Want to be an agile selling machine? It starts with your business model

Want to be an agile selling machine? It starts with your business model

(Utiliser le traducteur à droite ou au bas du texte pour voir le texte dans une autre langue)

Companies are having a much harder time selling than previously. Not only are sales lower, the ones that get done require longer sales cycles and tougher negotiations with customers. In the end, it amounts to less revenues and higher costs.

Our struggling world economy takes part of the blame here but there are other factors at play. One of the more important ones is a fast changing market dynamic, mostly brought on by ecommerce and social media, in the last few years. The impact is currently stronger in the B2C realm but it is crossing over to the B2B side quickly.
Two of the resulting trends for businesses are:

  • Globalization
    It’s often as easy to buy from across the world as it is to buy locally, and
  • Significantly shorter time to react to markets needs and wants
    Somewhere in the world another business is now giving your customers exactly what they want product, service and/or customer experience wise.

What hasn’t changed much however in the last decades are the business models we use in day to day business management. Most companies are still managed with hierarchical structures within functional silos. These structures result in information flow blockages and longer reaction times (the larger the business, the longer the reaction times).
Bell Canada, in its Q1 2014 shareholder report lists, among its business risks the following:

  • the intensity of competitive activity, and the resulting impact on our ability to retain existing customers and attract new ones,…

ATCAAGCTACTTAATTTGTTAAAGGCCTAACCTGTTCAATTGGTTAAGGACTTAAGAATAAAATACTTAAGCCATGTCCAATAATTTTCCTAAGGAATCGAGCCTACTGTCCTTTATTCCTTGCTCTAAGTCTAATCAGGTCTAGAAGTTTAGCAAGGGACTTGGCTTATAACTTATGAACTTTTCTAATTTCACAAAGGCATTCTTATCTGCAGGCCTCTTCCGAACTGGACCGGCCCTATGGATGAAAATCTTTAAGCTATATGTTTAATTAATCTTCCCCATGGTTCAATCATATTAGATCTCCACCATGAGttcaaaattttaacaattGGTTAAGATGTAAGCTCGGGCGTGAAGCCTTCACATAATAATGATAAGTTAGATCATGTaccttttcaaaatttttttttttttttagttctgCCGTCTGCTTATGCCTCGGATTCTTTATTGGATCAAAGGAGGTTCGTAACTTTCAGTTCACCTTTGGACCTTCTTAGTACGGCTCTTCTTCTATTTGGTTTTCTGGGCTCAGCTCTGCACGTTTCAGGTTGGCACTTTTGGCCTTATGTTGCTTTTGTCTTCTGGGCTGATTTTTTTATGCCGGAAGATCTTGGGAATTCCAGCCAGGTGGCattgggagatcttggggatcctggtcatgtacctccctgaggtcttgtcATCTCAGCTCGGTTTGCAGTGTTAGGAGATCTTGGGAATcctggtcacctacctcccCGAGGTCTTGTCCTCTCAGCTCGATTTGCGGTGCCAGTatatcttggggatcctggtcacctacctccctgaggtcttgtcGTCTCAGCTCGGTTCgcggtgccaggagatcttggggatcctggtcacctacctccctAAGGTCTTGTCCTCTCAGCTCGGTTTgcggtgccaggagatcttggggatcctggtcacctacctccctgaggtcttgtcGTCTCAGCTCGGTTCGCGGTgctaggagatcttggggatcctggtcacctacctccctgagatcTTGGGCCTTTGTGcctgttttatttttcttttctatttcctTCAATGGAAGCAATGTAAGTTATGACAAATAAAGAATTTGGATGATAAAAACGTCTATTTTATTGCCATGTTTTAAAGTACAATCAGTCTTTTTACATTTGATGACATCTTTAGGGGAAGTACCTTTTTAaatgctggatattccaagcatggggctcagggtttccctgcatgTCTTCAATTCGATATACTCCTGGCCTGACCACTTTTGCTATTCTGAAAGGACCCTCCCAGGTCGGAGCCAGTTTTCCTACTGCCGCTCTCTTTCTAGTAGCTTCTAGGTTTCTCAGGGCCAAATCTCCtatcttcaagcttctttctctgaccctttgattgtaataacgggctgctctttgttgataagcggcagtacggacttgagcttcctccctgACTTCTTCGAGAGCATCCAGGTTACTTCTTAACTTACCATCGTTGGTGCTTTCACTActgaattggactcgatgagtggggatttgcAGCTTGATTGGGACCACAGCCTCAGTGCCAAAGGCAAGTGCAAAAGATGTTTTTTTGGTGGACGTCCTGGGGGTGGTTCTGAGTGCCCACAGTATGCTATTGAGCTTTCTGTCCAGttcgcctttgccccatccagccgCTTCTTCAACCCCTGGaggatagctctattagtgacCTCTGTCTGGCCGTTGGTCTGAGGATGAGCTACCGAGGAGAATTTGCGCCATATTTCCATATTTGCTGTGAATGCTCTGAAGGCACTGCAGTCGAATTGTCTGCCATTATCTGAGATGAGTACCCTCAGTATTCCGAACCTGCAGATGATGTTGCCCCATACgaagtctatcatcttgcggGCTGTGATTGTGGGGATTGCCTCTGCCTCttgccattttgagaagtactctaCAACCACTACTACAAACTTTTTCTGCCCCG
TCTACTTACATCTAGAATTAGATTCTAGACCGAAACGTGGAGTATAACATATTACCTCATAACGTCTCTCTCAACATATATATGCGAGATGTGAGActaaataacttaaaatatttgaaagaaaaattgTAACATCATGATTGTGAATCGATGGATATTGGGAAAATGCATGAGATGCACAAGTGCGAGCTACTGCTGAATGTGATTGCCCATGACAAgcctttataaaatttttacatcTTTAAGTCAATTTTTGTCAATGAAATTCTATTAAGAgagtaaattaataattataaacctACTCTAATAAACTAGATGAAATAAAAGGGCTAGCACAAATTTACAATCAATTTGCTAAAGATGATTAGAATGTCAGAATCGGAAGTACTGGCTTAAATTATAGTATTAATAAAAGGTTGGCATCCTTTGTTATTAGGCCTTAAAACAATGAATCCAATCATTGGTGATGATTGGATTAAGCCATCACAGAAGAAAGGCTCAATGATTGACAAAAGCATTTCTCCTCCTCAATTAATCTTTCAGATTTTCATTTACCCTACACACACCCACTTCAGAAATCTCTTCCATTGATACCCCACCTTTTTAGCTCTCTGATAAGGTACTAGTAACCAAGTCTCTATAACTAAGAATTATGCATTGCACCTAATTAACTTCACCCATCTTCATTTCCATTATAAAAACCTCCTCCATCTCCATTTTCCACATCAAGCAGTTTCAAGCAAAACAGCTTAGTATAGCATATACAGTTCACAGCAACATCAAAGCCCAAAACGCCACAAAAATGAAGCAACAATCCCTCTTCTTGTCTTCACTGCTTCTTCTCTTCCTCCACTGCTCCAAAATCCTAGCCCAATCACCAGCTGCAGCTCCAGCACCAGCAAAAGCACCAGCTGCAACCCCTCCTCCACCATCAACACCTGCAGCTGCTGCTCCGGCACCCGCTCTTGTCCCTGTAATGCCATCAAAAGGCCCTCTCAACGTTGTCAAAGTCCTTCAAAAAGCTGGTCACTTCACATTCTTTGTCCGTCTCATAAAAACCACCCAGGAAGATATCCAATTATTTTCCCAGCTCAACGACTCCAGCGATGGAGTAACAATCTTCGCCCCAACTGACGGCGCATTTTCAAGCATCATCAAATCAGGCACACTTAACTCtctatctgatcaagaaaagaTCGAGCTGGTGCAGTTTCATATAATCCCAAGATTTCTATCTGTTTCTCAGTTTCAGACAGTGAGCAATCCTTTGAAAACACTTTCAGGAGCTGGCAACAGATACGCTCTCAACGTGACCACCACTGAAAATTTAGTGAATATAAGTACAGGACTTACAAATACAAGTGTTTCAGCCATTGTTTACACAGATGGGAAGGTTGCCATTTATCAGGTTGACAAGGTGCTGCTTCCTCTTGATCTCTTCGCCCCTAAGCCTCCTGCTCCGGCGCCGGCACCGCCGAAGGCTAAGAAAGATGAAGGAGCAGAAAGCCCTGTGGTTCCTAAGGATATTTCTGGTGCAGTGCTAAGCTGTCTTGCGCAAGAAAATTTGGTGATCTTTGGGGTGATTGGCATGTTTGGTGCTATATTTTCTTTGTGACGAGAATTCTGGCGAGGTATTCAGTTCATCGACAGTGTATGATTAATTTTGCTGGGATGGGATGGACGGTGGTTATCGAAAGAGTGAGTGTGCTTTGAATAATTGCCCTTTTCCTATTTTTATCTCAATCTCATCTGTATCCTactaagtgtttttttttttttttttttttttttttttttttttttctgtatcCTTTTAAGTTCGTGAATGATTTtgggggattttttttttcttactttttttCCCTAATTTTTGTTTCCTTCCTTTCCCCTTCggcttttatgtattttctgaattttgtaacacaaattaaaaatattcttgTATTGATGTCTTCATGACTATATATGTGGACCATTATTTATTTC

• our failure to satisfy customer expectations and build a low cost operational delivery model

Business models that would enable agile selling would therefore be ones that take into account the necessity to always be in tune with customer/user needs and the short reaction time that most companies now face in order to keep being relevant to their customers.

Techno Marketing blog’s next post will look at business models that answer these new realities.

Le eGouv municipal au Québec : Un retard à rattraper

Le eGouv municipal au Québec : Un retard à rattraper

(Use text translator right or bottom for English or other languages)

Pour cette série de billets, qui seront intercalés entre les billets sur le marketing des TI, j’ajoute mon chapeau d’économiste à celui de spécialiste en marketing.

Le Québec accuse un retard face au reste du Canada dans l’offre de services en ligne à ses citoyens. Cette série de billets regardera plus attentivement les causes et suggérera des pistes de solutions afin d’aider les municipalités à accroître leur offre de services en ligne à leurs citoyens. Elle permettra aussi aux citoyens de mieux comprendre les enjeux des municipalités à ce niveau.